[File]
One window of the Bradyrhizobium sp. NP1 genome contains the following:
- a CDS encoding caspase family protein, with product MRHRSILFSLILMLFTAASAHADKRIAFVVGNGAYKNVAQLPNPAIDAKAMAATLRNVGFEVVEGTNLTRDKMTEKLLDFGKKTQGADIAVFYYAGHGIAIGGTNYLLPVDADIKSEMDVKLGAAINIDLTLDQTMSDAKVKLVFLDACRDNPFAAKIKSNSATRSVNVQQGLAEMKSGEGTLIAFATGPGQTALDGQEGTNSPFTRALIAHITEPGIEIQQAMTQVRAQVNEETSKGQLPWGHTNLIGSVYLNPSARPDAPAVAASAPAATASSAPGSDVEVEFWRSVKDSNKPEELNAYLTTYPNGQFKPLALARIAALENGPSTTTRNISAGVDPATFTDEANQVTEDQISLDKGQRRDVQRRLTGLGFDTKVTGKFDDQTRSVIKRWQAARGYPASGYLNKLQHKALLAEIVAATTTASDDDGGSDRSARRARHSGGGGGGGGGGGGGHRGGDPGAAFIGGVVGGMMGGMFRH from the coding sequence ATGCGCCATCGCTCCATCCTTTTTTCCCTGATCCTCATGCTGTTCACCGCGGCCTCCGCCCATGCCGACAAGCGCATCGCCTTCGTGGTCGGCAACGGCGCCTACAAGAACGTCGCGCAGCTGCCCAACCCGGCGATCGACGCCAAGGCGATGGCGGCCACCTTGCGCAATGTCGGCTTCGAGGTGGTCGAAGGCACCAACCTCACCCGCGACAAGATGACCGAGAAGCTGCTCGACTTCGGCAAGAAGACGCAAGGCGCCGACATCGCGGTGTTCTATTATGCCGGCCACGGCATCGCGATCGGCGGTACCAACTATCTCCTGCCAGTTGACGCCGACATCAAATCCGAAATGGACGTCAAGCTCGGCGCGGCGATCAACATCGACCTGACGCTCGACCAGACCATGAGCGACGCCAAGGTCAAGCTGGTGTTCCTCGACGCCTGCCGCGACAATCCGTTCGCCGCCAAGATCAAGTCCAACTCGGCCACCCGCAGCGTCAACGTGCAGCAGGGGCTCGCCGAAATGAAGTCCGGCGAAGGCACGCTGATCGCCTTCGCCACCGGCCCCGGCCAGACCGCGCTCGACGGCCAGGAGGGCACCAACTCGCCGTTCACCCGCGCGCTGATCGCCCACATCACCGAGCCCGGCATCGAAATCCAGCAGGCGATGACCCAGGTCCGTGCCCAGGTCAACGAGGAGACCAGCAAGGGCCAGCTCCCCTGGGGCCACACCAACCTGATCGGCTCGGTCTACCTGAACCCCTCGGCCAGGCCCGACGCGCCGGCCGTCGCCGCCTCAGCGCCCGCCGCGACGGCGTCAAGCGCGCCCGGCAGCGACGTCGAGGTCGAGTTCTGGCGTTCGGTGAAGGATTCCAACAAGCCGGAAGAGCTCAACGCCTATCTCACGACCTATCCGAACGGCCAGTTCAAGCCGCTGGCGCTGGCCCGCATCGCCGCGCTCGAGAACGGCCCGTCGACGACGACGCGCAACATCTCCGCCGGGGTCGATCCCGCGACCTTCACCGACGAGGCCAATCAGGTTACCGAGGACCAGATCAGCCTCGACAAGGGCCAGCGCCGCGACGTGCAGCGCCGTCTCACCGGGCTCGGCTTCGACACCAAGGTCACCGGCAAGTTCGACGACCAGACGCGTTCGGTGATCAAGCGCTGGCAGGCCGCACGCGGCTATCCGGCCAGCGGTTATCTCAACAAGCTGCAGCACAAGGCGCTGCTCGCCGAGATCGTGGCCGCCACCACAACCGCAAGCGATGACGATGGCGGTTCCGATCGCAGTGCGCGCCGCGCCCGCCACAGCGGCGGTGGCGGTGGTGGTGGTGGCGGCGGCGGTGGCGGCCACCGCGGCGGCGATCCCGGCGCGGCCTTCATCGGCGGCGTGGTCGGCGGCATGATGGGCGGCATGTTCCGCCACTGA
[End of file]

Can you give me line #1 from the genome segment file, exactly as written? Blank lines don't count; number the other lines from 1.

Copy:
One window of the Bradyrhizobium sp. NP1 genome contains the following: